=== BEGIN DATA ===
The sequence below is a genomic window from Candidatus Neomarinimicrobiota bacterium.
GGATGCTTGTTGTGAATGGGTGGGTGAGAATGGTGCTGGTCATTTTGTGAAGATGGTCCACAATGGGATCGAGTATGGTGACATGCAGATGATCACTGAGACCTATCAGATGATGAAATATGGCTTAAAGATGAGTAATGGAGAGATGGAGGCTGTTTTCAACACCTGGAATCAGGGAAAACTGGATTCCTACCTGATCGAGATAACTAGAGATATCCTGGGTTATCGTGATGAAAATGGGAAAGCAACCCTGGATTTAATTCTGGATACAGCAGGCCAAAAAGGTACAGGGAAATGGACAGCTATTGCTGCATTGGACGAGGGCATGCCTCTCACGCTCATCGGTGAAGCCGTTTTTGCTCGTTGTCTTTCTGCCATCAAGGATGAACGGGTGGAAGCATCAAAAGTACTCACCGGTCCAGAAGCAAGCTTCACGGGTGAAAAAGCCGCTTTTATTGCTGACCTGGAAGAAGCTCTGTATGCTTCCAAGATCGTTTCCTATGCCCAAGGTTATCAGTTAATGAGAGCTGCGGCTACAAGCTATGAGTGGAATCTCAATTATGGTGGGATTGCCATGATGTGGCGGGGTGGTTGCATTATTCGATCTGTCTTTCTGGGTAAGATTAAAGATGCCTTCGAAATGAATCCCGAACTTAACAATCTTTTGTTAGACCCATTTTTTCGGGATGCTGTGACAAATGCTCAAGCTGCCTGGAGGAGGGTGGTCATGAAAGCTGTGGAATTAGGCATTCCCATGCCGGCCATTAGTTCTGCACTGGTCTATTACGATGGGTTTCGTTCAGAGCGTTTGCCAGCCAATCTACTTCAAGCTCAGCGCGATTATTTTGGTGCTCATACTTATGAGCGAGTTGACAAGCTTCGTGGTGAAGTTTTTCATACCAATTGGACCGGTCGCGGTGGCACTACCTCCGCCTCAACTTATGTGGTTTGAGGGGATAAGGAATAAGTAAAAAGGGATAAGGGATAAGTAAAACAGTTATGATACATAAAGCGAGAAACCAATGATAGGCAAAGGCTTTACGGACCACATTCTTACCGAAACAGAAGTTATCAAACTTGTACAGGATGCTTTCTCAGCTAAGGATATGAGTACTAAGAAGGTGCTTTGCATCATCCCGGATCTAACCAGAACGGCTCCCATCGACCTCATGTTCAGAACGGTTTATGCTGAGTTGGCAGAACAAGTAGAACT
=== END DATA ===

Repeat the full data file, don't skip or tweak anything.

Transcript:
The sequence below is a genomic window from Candidatus Neomarinimicrobiota bacterium.
GGATGCTTGTTGTGAATGGGTGGGTGAGAATGGTGCTGGTCATTTTGTGAAGATGGTCCACAATGGGATCGAGTATGGTGACATGCAGATGATCACTGAGACCTATCAGATGATGAAATATGGCTTAAAGATGAGTAATGGAGAGATGGAGGCTGTTTTCAACACCTGGAATCAGGGAAAACTGGATTCCTACCTGATCGAGATAACTAGAGATATCCTGGGTTATCGTGATGAAAATGGGAAAGCAACCCTGGATTTAATTCTGGATACAGCAGGCCAAAAAGGTACAGGGAAATGGACAGCTATTGCTGCATTGGACGAGGGCATGCCTCTCACGCTCATCGGTGAAGCCGTTTTTGCTCGTTGTCTTTCTGCCATCAAGGATGAACGGGTGGAAGCATCAAAAGTACTCACCGGTCCAGAAGCAAGCTTCACGGGTGAAAAAGCCGCTTTTATTGCTGACCTGGAAGAAGCTCTGTATGCTTCCAAGATCGTTTCCTATGCCCAAGGTTATCAGTTAATGAGAGCTGCGGCTACAAGCTATGAGTGGAATCTCAATTATGGTGGGATTGCCATGATGTGGCGGGGTGGTTGCATTATTCGATCTGTCTTTCTGGGTAAGATTAAAGATGCCTTCGAAATGAATCCCGAACTTAACAATCTTTTGTTAGACCCATTTTTTCGGGATGCTGTGACAAATGCTCAAGCTGCCTGGAGGAGGGTGGTCATGAAAGCTGTGGAATTAGGCATTCCCATGCCGGCCATTAGTTCTGCACTGGTCTATTACGATGGGTTTCGTTCAGAGCGTTTGCCAGCCAATCTACTTCAAGCTCAGCGCGATTATTTTGGTGCTCATACTTATGAGCGAGTTGACAAGCTTCGTGGTGAAGTTTTTCATACCAATTGGACCGGTCGCGGTGGCACTACCTCCGCCTCAACTTATGTGGTTTGAGGGGATAAGGAATAAGTAAAAAGGGATAAGGGATAAGTAAAACAGTTATGATACATAAAGCGAGAAACCAATGATAGGCAAAGGCTTTACGGACCACATTCTTACCGAAACAGAAGTTATCAAACTTGTACAGGATGCTTTCTCAGCTAAGGATATGAGTACTAAGAAGGTGCTTTGCATCATCCCGGATCTAACCAGAACGGCTCCCATCGACCTCATGTTCAGAACGGTTTATGCTGAGTTGGCAGAACAAGTAGAACT